Research grants continue to climb at VCU
Frank Macrina has a lot to smile about these days.
Macrina is vice president of research and innovation at Virginia Commonwealth University, which saw sponsored research awards reach a record $270.3 million in fiscal year 2015.
Last year in fact marked the eighth time in a decade that researchers at the Richmond university have propelled its sponsored research to record levels. (Sponsored research involves external funding sources such as foundations, corporations and the federal government.)
One primary reason for the most recent surge is a 12 percent increase in research sponsored by the federal government, which in 2015 topped $156 million, and a 10 percent jump in awards from the National Institutes of Health, which in 2015 reached $88 million.
“That is a remarkable feat,” Macrina says. “Everyone is competing for finite amounts of money. It’s been tough sledding for universities.”
The most successful researchers, he says, are those “who are identifying the right problems and answering the right questions.”
The top five VCU schools or colleges in terms of sponsored awards for programs in 2015 were: medicine ($143.7 million), arts ($43.4 million), humanities and sciences ($21.8 million), education ($19.3 million) and engineering ($12.2 million).
One of VCU’s most prominent names in research is David Cifu, a specialist in brain injury rehabilitation who also is the national director of the PM&R (Physical Medicine and Rehabilitation) Program Office for the Veterans Health Administration.
In 2013, VCU received a $62 million federal grant from the departments of Defense and Veterans Affairs to oversee a national research consortium of universities, hospitals and clinics. They are studying what happens to military personnel who suffer traumatic brain injuries or concussions.
Cifu is the study’s principal investigator. He says brain injuries and concussions are a huge challenge for the military. The problem has intensified since the 9/11 attacks nearly 15 years ago and the subsequent deployment of U.S. military personnel around the globe to fight terrorists.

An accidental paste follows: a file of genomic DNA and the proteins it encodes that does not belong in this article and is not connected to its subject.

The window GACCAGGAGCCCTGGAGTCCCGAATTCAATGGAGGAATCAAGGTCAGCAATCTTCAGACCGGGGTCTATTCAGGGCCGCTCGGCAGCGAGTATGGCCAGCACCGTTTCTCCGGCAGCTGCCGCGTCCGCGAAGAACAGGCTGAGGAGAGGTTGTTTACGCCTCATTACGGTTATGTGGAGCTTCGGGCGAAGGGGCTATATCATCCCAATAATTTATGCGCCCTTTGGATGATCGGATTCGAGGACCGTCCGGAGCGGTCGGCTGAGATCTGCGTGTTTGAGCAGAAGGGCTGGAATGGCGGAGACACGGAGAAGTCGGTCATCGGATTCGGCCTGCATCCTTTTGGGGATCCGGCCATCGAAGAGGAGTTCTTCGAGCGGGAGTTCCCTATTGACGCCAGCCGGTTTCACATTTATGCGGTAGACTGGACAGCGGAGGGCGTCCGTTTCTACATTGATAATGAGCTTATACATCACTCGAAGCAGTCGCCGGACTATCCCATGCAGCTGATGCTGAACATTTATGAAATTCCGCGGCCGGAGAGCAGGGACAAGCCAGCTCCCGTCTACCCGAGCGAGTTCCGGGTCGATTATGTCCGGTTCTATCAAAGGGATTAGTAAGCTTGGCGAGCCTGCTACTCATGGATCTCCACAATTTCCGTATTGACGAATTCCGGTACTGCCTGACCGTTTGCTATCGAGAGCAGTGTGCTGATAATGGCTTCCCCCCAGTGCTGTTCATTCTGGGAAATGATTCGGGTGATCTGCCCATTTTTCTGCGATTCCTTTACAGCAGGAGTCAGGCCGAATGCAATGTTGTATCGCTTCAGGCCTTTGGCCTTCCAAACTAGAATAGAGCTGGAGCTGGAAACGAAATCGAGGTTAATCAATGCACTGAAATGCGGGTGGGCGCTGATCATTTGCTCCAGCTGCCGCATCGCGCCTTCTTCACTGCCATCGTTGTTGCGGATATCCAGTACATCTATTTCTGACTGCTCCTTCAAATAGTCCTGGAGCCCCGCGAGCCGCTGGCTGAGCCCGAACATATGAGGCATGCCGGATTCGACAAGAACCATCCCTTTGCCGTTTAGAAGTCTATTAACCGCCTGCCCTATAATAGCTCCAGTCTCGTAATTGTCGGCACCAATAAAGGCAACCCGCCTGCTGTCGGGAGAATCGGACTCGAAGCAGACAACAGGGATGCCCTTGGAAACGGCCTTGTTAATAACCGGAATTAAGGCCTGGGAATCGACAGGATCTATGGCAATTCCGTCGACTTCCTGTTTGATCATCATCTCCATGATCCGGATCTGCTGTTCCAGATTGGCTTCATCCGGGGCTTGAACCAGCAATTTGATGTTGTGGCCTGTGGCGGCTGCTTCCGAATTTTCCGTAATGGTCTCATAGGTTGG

“From the current conflicts, one in five service members will have a concussion. That would be 400,000 service members exposed to a concussion,” Cifu says. “Of those 400,000, 40 percent will have chronic problems. That means 8 percent of all troops will have chronic problems.”
The members of the research consortium have been studying groups of veterans injured in earlier conflicts, such as those in Korea and Vietnam, as well as more recent wars in Iraq and Afghanistan.
One of the most important goals is to try to develop ways to prevent long-term disabilities such as dementia that might develop later in life. “We’re going to figure this out,” says Cifu.
He also is a co-principal investigator on a $17 million grant funded by the Defense Department in 2014 to improve clinical trials in the hope of treating traumatic brain injuries.
Cifu and his colleagues say that even a mild concussion can trigger physical and cognitive problems for months and even years after the injuries occur.
He adds that the consortium’s findings will be shared not only with the military but also with the general public.
Learning to crawl
While Cifu studies battlefield brain injuries, another VCU researcher, Peter Pidcoe, is helping children learn to crawl.
Pidcoe, who holds doctorates in biomedical engineering and physical therapy, has developed a motorized, skateboard-like device to facilitate crawling for infants with a variety of disabilities, including cerebral palsy.
Last September, Pidcoe displayed the device, called the Self-Initiated Prone Progressive Crawler, at the 2015 Innovation Festival organized by the Smithsonian Institution and U.S. Patent and Trademark Office.